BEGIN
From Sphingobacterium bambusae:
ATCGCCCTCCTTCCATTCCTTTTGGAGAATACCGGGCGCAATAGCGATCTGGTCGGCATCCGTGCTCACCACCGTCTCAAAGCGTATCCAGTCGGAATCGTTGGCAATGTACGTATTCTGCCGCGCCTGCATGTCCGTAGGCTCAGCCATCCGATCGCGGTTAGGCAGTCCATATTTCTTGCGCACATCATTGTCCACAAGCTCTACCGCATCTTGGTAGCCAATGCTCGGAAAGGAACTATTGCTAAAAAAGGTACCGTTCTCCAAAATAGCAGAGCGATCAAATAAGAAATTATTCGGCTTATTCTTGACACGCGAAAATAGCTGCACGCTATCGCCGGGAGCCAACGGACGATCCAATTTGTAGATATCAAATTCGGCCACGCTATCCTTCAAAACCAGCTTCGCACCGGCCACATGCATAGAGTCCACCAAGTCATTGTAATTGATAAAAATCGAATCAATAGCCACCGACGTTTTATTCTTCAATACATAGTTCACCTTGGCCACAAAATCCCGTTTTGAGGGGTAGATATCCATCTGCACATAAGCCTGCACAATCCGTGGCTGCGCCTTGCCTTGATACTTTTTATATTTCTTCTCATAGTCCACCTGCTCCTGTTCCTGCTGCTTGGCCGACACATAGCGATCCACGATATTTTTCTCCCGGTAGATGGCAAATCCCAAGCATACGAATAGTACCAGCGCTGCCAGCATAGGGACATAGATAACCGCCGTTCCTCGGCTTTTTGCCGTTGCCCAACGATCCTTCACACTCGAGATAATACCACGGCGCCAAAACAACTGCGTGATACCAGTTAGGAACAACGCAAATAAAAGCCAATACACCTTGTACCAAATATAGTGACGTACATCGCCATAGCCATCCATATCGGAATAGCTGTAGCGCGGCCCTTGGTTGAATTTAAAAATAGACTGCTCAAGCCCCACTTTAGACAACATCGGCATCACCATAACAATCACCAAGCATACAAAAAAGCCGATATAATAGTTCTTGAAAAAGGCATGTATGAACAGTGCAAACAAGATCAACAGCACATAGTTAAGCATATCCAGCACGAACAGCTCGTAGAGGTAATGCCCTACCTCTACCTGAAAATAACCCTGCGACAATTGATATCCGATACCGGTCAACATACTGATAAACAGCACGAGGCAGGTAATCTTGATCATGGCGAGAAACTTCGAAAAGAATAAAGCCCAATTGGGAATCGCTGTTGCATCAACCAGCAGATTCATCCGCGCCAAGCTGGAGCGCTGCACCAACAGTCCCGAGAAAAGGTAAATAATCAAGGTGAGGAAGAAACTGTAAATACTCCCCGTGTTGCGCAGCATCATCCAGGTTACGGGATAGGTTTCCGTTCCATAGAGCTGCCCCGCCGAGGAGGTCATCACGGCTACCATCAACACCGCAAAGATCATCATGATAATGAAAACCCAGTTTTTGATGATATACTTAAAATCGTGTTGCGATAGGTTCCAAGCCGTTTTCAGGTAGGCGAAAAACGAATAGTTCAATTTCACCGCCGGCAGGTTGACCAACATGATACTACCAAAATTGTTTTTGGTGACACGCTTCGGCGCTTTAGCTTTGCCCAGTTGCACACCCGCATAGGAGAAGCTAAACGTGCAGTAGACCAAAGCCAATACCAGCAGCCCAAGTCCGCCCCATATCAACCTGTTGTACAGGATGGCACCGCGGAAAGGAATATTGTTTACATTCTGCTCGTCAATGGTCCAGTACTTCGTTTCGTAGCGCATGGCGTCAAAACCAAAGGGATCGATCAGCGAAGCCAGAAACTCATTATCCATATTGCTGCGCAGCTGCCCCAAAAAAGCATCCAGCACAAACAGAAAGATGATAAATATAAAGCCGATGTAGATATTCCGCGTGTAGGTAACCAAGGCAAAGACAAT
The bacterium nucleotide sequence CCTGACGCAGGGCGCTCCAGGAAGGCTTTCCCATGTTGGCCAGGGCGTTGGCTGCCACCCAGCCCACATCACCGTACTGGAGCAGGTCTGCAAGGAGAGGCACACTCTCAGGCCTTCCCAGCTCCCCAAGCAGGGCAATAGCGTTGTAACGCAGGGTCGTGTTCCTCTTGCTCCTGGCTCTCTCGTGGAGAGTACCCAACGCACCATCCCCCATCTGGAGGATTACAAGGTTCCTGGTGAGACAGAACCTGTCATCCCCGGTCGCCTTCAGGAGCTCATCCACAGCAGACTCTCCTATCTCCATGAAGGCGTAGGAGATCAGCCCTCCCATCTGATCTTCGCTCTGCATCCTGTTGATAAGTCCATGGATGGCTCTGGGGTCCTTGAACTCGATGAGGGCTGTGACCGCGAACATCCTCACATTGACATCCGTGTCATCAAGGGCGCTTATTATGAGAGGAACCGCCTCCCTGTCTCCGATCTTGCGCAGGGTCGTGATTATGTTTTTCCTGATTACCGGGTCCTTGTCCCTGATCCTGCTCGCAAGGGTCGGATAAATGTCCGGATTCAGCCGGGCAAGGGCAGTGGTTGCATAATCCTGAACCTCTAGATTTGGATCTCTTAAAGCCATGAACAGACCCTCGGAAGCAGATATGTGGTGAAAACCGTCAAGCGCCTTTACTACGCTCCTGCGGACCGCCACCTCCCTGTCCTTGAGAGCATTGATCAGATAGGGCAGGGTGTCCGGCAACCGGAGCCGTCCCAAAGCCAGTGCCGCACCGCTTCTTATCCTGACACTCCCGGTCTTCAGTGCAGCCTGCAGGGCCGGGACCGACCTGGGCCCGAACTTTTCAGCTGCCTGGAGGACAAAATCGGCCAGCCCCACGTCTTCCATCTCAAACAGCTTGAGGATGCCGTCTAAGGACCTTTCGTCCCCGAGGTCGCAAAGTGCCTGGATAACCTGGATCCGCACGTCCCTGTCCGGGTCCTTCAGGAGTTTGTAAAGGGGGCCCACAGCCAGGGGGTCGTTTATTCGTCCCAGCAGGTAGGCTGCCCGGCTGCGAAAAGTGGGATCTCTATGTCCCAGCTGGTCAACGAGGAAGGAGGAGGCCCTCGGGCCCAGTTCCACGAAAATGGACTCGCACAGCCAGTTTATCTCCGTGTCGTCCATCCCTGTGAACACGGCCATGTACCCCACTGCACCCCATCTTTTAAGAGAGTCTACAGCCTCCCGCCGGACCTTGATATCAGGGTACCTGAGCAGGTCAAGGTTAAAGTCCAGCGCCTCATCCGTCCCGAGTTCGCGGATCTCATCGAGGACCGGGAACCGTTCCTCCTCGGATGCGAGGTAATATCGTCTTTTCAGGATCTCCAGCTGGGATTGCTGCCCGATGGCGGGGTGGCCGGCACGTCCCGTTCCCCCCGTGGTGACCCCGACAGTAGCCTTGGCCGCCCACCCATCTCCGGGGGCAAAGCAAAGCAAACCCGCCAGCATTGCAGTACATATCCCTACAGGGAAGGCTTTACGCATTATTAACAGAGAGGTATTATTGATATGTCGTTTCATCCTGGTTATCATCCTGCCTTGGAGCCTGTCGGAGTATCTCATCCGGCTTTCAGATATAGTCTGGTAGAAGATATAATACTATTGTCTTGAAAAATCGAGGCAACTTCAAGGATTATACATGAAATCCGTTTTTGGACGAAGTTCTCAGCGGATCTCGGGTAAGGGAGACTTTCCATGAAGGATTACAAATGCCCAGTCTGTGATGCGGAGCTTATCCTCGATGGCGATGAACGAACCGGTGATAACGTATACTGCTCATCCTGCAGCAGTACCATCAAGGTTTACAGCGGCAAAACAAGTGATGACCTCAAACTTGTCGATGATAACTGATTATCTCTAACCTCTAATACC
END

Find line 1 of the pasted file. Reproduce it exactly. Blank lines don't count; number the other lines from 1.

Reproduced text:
From Sphingobacterium bambusae: